Collecting From a Small Claims Judgment

If you sued someone for money and received a judgment against that person, you have the right to collect the money.

Get An Execution Against Property Or A Garnishment


To get an execution against property or a garnishment, you will first need to know where the defendant lives and works, what assets s/he has and where these assets are located, and any other information which identifies the defendant and his/her property.

If you have the information described, you can start the process for an execution against property or a garnishment.

If you do not have the information described, you will need to order the defendant to appear in court for questioning through a process called discovery. You can start this process by filing a discovery subpoena.

Filing a Discovery Subpoena


You must wait 21 days after your small claims judgment was signed before you can file a discovery subpoena. Form MC 11, Subpoena (Order to Appear) can be used.

Contact the court for an appearance date before putting the date and location on the form. Complete the front of the Subpoena. The judge must sign the Subpoena before it's effective. Once the Subpoena is signed you must serve it on the defendant.

The fee for filing the Subpoena with the court varies. The cost of serving the Subpoena also varies.

Filing an Execution Against Property


You must wait 21 days after your small claims judgment was signed before you can get an execution against property. Form MC 19, Execution Against Property, is used to start the process. Complete the Request and Verification portion of form MC 19 and file it with the court. The filing fee varies. The court will issue the writ (order) by signing the form, and it will be executed by a sheriff or court officer.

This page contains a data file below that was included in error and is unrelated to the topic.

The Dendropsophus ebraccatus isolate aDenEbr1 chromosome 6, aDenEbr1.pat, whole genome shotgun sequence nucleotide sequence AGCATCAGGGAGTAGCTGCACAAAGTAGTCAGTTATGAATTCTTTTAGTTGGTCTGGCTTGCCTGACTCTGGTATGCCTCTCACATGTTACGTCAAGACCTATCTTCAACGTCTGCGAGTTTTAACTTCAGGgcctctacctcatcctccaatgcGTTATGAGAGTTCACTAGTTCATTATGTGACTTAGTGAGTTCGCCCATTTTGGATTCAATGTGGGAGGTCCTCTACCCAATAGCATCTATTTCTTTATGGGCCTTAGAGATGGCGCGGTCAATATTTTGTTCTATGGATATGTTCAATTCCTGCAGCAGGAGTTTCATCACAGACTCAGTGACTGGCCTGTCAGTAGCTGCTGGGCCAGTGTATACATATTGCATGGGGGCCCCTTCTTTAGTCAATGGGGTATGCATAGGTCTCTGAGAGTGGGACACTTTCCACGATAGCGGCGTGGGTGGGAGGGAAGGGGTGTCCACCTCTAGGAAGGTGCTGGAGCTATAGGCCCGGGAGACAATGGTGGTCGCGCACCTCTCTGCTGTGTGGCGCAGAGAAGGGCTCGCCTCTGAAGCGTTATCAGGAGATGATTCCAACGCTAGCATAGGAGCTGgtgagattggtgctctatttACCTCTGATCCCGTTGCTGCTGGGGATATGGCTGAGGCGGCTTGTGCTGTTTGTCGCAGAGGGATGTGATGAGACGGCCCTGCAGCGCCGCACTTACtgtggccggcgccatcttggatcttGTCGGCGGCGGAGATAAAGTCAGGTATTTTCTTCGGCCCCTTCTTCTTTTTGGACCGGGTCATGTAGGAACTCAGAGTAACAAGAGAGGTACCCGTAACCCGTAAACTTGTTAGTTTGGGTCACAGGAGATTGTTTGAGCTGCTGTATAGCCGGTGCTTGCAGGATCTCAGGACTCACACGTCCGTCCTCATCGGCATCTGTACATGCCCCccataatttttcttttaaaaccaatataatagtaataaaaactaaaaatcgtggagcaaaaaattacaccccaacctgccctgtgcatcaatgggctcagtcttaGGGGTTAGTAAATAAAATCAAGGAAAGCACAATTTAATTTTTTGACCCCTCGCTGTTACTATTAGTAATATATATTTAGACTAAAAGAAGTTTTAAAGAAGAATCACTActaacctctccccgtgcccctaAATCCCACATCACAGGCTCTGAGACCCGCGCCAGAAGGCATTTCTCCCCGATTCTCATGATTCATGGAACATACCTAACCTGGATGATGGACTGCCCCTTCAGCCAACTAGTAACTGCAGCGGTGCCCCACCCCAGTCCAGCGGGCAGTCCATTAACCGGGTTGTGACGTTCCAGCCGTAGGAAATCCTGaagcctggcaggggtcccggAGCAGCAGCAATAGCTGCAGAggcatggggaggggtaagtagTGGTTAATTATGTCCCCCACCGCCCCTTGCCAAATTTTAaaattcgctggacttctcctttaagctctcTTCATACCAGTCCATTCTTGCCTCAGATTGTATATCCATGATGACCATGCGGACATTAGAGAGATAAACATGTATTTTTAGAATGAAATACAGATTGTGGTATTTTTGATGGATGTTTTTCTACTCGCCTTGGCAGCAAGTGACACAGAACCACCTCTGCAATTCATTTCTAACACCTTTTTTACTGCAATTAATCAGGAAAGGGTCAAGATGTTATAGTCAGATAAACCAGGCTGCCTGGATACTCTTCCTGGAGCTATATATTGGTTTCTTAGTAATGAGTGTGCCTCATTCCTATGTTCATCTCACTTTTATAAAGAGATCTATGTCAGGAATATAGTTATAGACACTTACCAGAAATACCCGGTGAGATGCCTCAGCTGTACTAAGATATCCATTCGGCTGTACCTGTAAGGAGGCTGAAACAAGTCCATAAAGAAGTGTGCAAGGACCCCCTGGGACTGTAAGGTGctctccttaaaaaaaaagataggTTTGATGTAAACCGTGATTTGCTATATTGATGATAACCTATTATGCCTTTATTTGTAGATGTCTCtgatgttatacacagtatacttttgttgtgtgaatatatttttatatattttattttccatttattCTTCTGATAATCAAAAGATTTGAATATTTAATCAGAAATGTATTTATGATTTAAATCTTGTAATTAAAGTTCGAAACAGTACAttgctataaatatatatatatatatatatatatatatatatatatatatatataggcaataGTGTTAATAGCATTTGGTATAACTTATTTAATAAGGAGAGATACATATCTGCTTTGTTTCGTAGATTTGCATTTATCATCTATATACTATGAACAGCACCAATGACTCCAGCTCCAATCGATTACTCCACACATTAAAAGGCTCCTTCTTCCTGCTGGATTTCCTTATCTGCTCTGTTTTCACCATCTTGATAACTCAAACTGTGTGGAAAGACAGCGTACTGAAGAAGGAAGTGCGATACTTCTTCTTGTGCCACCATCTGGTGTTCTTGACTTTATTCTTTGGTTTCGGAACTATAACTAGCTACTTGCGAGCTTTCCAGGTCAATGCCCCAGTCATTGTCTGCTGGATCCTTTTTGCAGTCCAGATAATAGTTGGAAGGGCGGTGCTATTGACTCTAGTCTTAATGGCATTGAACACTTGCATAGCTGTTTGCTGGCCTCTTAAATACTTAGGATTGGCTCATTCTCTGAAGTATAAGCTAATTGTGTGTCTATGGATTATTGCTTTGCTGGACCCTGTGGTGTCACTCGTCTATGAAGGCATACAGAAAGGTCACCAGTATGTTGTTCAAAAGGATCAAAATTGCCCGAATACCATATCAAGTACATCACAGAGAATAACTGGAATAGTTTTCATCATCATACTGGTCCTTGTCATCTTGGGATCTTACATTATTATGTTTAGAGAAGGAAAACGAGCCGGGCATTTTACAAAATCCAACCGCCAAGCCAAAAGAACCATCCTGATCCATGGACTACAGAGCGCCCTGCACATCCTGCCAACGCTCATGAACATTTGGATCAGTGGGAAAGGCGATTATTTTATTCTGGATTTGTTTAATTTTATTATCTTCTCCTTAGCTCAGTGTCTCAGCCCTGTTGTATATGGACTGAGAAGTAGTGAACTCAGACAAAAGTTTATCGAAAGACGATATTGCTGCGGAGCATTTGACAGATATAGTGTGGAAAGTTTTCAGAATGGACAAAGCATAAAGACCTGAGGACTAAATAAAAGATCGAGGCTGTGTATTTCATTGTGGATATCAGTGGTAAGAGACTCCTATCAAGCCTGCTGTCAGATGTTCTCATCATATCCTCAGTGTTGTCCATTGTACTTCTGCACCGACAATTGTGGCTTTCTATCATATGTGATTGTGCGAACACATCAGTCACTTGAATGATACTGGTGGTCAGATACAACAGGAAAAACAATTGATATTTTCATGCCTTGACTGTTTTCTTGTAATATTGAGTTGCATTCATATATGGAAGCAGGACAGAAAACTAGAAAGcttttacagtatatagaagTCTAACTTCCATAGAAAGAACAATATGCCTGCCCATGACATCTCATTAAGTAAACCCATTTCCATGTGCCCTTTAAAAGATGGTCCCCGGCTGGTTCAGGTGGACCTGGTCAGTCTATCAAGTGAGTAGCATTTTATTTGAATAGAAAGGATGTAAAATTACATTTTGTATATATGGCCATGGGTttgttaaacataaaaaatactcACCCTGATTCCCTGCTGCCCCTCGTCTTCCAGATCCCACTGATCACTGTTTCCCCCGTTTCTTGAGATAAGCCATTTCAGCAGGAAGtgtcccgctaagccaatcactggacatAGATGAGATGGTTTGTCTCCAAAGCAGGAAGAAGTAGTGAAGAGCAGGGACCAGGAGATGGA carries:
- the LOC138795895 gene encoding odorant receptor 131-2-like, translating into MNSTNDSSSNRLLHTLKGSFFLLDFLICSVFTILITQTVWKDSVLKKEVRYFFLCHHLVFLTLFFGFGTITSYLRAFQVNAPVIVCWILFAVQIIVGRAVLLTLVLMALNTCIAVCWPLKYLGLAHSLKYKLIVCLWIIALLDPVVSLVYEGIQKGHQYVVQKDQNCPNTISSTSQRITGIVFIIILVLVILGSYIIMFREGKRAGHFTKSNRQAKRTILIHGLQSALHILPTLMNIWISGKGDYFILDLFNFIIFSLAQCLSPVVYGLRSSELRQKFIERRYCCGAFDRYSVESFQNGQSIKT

Timeline of Money Received From an Execution Against Property


Any property that is seized will be sold and the money given to you. The sheriff or court officer is entitled to fees which will be deducted from the sale of the property.

Filing a Request For Garnishment


You must wait 21 days after your small claims judgment was signed before you can get a garnishment. Form MC 12 or MC 13, Request and Writ of Garnishment, is used to start the garnishment process.

There are 3 types of garnishment:
  1. Periodic
  2. Non-Periodic
  3. Income Tax

A periodic writ of garnishment (MC 12) is used to garnish the defendant's wages, rent payments, land contract payments, or other debt which is paid to the defendant on a periodic basis. A periodic garnishment is valid for up to 91 days or until the judgment, interest, and costs are paid off, whichever occurs first.

A non-periodic writ of garnishment (MC 13) is used to garnish the defendant's bank account or other property. Once money has been garnished under the nonperiodic writ, the writ is no longer valid. If there is a remaining balance on the judgment, you must get another writ to collect more money.

An income tax writ of garnishment (MC 52) is used to garnish the defendant's income tax refund.

Fill in the names and addresses of both the defendant and the garnishee on the Request part of the form. The garnishee is the person or business who has control or possession of the defendant's money. Once you complete the Request, you must file it with the district court that entered your small claims judgment. The filing fee is $15.

The court will issue the Writ (order) by signing the form. The Request and Writ must be served on the garnishee along with the Disclosure, form MC 14. If the garnishment is for periodic payments, include a $6 disclosure fee with the forms. The cost of serving the Writ varies.